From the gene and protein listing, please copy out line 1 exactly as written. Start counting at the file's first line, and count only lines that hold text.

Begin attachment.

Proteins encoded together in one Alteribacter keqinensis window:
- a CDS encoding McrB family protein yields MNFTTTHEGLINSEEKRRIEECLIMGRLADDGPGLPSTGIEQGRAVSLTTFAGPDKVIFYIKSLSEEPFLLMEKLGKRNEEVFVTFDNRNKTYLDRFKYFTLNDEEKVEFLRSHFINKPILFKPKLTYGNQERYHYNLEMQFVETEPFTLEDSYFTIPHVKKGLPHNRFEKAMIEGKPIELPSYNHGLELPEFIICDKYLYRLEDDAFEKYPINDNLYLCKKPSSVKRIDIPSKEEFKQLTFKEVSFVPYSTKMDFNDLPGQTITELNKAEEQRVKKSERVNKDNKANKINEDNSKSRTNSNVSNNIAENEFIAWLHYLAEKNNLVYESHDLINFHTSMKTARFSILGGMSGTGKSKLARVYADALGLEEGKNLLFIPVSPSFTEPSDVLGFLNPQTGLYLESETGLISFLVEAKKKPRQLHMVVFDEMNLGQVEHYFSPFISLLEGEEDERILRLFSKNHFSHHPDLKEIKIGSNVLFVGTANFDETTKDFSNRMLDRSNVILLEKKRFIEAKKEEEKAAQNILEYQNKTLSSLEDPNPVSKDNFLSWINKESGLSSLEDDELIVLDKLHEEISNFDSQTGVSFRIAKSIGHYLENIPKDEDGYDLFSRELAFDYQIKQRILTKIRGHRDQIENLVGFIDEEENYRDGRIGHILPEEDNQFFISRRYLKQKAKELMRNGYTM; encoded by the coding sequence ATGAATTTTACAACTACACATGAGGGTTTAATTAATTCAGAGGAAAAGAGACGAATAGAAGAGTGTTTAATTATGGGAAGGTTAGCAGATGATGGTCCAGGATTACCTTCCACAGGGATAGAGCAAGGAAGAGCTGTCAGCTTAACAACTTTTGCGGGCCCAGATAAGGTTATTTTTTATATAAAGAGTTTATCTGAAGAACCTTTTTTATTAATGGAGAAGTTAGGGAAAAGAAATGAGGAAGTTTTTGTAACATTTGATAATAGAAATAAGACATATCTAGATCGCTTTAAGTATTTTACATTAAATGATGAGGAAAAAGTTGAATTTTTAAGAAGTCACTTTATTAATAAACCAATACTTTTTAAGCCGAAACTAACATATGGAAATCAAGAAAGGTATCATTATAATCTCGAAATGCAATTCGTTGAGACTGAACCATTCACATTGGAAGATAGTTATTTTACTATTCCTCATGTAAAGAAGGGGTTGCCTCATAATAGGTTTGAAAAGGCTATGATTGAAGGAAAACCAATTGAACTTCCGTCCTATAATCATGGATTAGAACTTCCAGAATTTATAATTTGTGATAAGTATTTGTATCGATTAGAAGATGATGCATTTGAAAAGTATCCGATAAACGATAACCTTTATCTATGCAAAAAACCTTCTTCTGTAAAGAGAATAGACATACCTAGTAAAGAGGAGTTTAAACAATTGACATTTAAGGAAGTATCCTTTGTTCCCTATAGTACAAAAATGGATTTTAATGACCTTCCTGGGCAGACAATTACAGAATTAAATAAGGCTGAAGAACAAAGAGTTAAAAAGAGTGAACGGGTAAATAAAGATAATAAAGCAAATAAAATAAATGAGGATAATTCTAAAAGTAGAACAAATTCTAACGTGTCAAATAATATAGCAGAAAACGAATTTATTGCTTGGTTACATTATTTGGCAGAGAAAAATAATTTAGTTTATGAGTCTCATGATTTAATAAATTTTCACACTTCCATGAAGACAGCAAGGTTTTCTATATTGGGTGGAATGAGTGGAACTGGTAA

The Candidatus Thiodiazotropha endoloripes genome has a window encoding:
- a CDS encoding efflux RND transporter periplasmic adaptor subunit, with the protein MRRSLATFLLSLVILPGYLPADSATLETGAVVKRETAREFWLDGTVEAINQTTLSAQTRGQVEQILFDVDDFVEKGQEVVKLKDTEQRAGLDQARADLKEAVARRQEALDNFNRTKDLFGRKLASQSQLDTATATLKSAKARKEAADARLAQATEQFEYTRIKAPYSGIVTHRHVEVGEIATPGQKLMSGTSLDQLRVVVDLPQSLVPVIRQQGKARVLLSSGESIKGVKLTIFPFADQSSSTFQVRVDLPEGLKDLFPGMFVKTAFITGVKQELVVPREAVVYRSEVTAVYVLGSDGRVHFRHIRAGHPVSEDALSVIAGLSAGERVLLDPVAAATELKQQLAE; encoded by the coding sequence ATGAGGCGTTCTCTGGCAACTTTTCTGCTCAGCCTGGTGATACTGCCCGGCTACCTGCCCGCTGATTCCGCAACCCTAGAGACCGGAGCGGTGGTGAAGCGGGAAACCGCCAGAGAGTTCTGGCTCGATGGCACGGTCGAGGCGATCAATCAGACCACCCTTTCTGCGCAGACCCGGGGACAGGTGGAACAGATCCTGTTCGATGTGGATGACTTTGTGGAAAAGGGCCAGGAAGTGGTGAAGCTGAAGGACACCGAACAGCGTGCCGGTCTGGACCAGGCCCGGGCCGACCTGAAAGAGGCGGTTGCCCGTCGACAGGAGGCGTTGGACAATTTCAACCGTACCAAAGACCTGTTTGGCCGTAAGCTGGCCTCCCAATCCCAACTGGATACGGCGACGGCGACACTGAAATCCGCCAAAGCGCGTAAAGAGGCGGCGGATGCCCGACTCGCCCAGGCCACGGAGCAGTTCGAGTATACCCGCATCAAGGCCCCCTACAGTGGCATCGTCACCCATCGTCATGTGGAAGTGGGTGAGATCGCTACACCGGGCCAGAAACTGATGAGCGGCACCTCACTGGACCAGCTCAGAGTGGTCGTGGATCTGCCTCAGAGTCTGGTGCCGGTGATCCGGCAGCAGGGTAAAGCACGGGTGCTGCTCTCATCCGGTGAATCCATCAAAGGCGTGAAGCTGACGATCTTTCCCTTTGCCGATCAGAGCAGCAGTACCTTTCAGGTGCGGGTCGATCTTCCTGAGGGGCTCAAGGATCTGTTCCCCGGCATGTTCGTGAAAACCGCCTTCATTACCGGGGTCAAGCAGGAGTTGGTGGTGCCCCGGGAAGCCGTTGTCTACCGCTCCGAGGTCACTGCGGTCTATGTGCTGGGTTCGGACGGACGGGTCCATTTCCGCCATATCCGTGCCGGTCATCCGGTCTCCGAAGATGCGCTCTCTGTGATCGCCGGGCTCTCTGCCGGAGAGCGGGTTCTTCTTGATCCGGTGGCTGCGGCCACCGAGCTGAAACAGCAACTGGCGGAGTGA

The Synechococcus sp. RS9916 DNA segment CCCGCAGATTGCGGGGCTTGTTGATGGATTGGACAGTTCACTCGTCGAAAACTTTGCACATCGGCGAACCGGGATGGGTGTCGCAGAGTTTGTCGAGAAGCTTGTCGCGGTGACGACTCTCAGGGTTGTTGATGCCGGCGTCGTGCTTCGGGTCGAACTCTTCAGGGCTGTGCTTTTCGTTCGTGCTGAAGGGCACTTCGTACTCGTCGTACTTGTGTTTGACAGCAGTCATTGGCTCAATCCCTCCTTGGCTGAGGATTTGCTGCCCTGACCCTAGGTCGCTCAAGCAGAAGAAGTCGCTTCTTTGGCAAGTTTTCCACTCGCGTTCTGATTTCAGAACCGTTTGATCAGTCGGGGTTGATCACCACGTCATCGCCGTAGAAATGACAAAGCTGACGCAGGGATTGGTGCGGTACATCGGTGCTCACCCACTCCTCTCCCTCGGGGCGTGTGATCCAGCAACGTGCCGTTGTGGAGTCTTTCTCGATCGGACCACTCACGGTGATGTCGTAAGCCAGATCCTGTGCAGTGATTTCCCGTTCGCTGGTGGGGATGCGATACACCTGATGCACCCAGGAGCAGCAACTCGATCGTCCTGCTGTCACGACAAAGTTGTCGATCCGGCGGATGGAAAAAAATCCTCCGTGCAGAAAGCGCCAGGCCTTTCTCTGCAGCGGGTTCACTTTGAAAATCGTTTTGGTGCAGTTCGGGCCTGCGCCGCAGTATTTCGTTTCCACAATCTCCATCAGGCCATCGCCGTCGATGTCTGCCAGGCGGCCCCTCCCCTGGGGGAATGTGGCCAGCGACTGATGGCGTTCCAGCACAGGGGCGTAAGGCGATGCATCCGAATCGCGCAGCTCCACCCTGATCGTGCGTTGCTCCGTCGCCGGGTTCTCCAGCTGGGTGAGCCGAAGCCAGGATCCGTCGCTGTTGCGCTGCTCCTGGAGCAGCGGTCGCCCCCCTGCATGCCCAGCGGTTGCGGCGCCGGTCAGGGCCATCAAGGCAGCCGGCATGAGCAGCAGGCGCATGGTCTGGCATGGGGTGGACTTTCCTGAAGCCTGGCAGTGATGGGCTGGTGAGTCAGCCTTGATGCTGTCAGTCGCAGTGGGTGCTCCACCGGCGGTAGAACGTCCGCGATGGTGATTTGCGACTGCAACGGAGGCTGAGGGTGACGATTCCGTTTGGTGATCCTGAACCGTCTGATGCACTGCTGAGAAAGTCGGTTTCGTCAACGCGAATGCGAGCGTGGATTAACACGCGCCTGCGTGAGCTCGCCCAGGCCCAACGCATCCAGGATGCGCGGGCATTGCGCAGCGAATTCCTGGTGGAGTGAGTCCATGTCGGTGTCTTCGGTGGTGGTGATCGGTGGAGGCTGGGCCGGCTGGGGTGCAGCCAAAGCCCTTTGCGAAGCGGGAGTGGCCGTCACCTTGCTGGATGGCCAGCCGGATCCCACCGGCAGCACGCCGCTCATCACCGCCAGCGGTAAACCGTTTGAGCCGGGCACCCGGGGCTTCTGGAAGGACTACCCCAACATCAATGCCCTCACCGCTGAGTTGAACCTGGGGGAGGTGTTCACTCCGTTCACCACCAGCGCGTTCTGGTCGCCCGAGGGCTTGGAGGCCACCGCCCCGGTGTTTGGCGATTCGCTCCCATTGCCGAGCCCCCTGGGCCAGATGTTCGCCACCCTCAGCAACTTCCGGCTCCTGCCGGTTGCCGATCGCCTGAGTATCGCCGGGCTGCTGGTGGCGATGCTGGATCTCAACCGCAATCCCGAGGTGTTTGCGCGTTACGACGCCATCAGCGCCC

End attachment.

Proteins encoded together in one Alteribacter keqinensis window: